A new commerce model has emerged called curated commerce. This model helps shoppers discover great items that they were not explicitly searching for, and provides superior service by cutting through the clutter of the thousands of items for sale on the web. A customer typically starts by creating a style profile from a series of images and then items are curated and offered to her based on her style.
This model helps surface to shoppers a handful of items likely to delight her, and delivers the feel of high-end personal shopping service that only the wealthiest shoppers can access offline. This model is exciting to ScaleVP because it brings that service level to the mass market on the web by using automation, and often, community, resulting in a large market and attractive margins.
Curated commerce companies also frequently operate a “continuity” , or subscription, service. Each month, members are shown targeted merchandise and given the option of buying that piece, selecting another item, or choosing not to purchase. The continuity model was popularized by the big “…of the Month” clubs, and many execs from those prior companies are now in industry – leading curated commerce companies like BeachMint.
Several Trends Propelling This Model
- Overall increase in ecommerce vs. offline sales: Fashion is now the largest commerce category on the web.
- Curation: With the rise of ecommerce comes a tidal wave of product that is difficult to sort and find what you like. This search on Amazon for “earrings” yields over 375,000 hits. Consumers today look for edited, filtered selections. People can now get the feel and personal care of a boutique with the price and convenience of the web. These new commerce models have proprietary product, a relatively narrow selection, and push specific styles to individual consumers. It makes the choice easier and feels personalized. Several new ecommerce models have emerged that leverage curation, but most have focused on smaller niche markets.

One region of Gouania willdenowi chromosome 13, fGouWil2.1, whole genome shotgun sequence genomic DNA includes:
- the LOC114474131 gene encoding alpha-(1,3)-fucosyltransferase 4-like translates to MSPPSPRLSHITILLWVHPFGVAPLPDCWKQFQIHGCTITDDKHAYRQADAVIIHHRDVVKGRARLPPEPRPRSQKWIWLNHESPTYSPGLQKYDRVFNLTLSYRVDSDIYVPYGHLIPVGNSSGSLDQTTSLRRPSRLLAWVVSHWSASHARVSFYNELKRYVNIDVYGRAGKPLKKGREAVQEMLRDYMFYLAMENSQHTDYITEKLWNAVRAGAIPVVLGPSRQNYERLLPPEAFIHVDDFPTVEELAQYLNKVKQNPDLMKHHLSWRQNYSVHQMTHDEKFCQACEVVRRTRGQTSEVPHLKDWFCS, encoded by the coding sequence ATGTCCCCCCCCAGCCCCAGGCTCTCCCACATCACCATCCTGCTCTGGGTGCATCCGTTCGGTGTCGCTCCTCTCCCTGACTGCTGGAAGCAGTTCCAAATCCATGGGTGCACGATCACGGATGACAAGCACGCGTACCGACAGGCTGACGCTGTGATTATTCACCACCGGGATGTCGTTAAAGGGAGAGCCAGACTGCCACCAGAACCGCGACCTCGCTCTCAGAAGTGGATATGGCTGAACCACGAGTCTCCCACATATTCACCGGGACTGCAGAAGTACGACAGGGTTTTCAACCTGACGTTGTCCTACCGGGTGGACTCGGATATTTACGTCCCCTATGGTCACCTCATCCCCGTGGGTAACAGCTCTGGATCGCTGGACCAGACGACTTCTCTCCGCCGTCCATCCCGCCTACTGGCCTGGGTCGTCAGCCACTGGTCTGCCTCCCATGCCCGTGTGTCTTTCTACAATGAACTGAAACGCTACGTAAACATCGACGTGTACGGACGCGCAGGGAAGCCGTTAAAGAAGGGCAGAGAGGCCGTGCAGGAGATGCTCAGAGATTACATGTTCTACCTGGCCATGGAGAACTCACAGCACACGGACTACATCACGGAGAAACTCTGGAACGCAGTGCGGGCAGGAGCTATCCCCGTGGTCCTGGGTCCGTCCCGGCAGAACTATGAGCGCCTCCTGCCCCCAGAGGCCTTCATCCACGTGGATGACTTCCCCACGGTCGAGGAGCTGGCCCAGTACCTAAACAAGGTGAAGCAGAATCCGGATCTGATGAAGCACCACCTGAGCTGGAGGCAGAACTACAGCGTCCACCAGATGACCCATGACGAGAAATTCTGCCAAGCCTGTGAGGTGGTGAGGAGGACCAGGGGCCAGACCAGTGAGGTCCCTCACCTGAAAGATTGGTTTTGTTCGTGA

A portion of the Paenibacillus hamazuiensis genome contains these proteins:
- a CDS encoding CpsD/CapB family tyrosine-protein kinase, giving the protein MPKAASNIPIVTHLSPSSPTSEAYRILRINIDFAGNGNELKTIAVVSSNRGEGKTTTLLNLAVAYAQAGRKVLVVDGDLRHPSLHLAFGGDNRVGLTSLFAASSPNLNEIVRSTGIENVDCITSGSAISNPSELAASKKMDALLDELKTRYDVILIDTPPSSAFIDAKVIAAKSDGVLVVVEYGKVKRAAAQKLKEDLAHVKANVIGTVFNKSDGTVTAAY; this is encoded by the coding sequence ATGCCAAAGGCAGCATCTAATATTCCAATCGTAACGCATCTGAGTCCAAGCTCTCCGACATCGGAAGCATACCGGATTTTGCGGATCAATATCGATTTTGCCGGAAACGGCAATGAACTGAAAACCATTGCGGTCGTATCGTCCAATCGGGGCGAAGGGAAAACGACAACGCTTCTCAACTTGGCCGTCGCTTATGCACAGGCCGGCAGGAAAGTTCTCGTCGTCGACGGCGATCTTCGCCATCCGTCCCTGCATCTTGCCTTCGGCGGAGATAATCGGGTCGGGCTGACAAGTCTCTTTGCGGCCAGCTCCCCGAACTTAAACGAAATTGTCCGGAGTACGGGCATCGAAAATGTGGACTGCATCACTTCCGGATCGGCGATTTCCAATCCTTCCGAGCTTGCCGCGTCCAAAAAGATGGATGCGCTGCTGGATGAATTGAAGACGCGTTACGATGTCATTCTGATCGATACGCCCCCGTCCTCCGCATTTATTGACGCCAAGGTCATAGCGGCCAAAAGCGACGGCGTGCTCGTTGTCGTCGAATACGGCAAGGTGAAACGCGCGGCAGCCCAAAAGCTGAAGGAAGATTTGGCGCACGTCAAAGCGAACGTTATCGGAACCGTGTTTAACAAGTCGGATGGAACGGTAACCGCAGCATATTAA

- Continuity models: Subscription or recurring revenue models allow for higher CPAs as the likelihood of a stream of transactions is highly predictable. This model was mastered by Columbia House and Guthy-Renker on television and is now being brought to the web where managing a subscription is easier for consumers than intercepting the monthly postcard on time.
- Celebrity brands: Celebrities are making more money from product deals than their main career in some cases. Jessica Simpson’s merchandise sells $750M/year, and the Olsen Twins move over $1B of clothing at price points that range from JCPenney to Barney’s. They each make millions of dollars in royalties on those lines. Consumers have developed an intense fascination with celebrities, who have generally taken over the face of fashion magazines from models. Newer magazines like Lucky showcase merchandise and celebrities, not style advice from a fashion editor.
- Private labels. By manufacturing their own products, companies like BeachMint have products that are unique and not available in other retail or online outlets. This reduces price competition and introduces managed scarcity, increasing margins. The same strategy has been used by department stores for the past few years.
Applicability and Attractiveness of the Subscription Model
Companies operating in this space have taken a model that’s proven to work in “consumable” categories and put it to use in discretionary fashion and related categories. Furthermore, with web customer acquisition costs being lower, smaller category/product segments (under $100M in revenue) could be profitable. In traditional models, most customer acquisition is via TV infomercials, which have multi-million dollar production costs, so the total subscriber base has to be large to amortize the upfront content cost.
Finally, a big insight has been vetted through this model. Discretionary/vanity consumer products can be viewed as monthly regular purchases by women and women are eager to receive new products relevant to them on a monthly basis. New shoes, shirts, lingerie, bags, earrings and the like are small “feel good” purchases a woman might consistently make for herself, much as she buys skin care, or many of us buy books or music. This continued demand and ability to make monthly purchases will serve to propel this generation of push-commerce business forward in what we believe will be a very big market.